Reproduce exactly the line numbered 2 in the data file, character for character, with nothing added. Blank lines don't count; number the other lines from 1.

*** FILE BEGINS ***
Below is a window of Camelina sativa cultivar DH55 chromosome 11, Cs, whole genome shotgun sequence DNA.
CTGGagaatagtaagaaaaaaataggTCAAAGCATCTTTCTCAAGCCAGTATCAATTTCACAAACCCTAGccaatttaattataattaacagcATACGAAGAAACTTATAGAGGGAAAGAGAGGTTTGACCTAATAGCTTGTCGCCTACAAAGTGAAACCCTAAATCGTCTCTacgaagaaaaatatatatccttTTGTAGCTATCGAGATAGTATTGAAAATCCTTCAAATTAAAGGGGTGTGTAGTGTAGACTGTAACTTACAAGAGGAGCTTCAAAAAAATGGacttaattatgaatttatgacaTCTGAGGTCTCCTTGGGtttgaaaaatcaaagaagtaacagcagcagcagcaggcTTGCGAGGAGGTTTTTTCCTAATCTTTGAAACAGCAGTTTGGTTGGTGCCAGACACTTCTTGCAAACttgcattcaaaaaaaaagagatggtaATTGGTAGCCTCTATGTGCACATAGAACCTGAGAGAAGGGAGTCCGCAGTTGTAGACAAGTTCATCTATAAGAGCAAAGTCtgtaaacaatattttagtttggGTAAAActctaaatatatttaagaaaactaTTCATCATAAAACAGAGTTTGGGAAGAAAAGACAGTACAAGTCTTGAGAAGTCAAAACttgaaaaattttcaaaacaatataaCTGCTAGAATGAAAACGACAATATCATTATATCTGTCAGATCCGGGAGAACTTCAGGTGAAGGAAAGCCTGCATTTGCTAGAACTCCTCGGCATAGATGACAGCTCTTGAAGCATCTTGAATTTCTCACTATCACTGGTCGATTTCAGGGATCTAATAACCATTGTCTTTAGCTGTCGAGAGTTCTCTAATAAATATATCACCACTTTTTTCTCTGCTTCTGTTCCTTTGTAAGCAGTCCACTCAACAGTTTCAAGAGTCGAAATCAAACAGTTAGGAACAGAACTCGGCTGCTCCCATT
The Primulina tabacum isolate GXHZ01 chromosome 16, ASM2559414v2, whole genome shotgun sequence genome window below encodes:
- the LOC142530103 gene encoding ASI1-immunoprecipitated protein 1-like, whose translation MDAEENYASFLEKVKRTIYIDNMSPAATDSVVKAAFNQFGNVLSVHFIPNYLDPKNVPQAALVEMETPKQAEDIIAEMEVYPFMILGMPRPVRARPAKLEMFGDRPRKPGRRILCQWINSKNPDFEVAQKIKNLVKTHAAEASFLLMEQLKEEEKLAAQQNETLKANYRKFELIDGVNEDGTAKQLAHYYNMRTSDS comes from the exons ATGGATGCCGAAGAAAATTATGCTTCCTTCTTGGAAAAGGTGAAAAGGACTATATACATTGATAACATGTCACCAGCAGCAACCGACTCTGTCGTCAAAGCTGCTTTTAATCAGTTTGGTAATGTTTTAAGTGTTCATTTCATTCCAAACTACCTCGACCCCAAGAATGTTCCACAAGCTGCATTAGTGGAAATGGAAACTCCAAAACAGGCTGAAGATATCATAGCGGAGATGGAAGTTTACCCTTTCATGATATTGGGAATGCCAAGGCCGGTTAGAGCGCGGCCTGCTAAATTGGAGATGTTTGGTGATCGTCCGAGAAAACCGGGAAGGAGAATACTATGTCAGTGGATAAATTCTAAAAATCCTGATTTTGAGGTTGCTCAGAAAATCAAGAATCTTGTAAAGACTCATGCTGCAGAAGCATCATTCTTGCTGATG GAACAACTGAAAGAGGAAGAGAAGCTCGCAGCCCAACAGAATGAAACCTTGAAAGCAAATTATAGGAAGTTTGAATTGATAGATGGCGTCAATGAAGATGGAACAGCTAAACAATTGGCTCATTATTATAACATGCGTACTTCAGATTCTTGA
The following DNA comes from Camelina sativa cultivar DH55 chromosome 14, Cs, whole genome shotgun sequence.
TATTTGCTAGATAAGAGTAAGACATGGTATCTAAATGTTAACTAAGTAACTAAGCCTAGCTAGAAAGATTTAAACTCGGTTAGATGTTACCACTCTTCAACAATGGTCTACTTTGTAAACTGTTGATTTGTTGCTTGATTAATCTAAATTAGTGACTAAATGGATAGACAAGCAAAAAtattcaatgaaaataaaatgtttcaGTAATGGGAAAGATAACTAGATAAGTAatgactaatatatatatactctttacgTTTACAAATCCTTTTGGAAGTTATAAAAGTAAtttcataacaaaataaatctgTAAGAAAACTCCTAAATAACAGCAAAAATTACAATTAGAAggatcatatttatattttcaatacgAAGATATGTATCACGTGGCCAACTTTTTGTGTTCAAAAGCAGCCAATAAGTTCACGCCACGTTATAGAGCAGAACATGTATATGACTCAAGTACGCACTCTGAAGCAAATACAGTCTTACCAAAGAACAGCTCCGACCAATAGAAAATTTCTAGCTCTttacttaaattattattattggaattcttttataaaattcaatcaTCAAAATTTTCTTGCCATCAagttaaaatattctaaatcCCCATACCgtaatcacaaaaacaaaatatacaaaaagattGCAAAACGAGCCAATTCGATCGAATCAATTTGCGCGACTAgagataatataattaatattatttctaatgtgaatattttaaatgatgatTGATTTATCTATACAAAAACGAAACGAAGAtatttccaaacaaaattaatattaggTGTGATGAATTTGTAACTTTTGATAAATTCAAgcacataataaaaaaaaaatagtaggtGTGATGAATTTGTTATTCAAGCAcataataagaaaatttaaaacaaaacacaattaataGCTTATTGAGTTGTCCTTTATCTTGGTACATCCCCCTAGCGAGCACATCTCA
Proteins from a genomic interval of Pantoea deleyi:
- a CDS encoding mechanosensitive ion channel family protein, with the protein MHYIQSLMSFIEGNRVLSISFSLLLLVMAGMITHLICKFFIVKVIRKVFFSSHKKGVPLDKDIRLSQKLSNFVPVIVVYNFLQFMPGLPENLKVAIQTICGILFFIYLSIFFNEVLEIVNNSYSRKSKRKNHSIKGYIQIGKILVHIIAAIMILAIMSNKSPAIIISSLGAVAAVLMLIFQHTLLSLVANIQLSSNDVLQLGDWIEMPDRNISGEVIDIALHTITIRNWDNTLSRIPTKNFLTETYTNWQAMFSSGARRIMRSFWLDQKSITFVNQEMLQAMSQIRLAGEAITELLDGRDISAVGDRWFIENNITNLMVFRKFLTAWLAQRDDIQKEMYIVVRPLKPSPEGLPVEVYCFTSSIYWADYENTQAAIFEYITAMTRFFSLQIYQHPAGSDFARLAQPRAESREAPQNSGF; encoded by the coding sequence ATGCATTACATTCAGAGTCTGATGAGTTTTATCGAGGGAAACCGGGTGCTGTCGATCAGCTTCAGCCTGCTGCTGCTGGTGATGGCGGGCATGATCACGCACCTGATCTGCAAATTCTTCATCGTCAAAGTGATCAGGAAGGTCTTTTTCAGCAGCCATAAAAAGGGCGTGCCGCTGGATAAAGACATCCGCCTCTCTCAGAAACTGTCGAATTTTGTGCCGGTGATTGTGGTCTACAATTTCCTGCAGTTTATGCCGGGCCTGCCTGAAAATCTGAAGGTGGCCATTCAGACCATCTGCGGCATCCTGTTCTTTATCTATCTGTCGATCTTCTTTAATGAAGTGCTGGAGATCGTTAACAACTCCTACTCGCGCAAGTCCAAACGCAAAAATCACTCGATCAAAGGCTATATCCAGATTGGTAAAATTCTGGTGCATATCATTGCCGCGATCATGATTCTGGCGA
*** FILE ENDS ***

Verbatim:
CTGGagaatagtaagaaaaaaataggTCAAAGCATCTTTCTCAAGCCAGTATCAATTTCACAAACCCTAGccaatttaattataattaacagcATACGAAGAAACTTATAGAGGGAAAGAGAGGTTTGACCTAATAGCTTGTCGCCTACAAAGTGAAACCCTAAATCGTCTCTacgaagaaaaatatatatccttTTGTAGCTATCGAGATAGTATTGAAAATCCTTCAAATTAAAGGGGTGTGTAGTGTAGACTGTAACTTACAAGAGGAGCTTCAAAAAAATGGacttaattatgaatttatgacaTCTGAGGTCTCCTTGGGtttgaaaaatcaaagaagtaacagcagcagcagcaggcTTGCGAGGAGGTTTTTTCCTAATCTTTGAAACAGCAGTTTGGTTGGTGCCAGACACTTCTTGCAAACttgcattcaaaaaaaaagagatggtaATTGGTAGCCTCTATGTGCACATAGAACCTGAGAGAAGGGAGTCCGCAGTTGTAGACAAGTTCATCTATAAGAGCAAAGTCtgtaaacaatattttagtttggGTAAAActctaaatatatttaagaaaactaTTCATCATAAAACAGAGTTTGGGAAGAAAAGACAGTACAAGTCTTGAGAAGTCAAAACttgaaaaattttcaaaacaatataaCTGCTAGAATGAAAACGACAATATCATTATATCTGTCAGATCCGGGAGAACTTCAGGTGAAGGAAAGCCTGCATTTGCTAGAACTCCTCGGCATAGATGACAGCTCTTGAAGCATCTTGAATTTCTCACTATCACTGGTCGATTTCAGGGATCTAATAACCATTGTCTTTAGCTGTCGAGAGTTCTCTAATAAATATATCACCACTTTTTTCTCTGCTTCTGTTCCTTTGTAAGCAGTCCACTCAACAGTTTCAAGAGTCGAAATCAAACAGTTAGGAACAGAACTCGGCTGCTCCCATT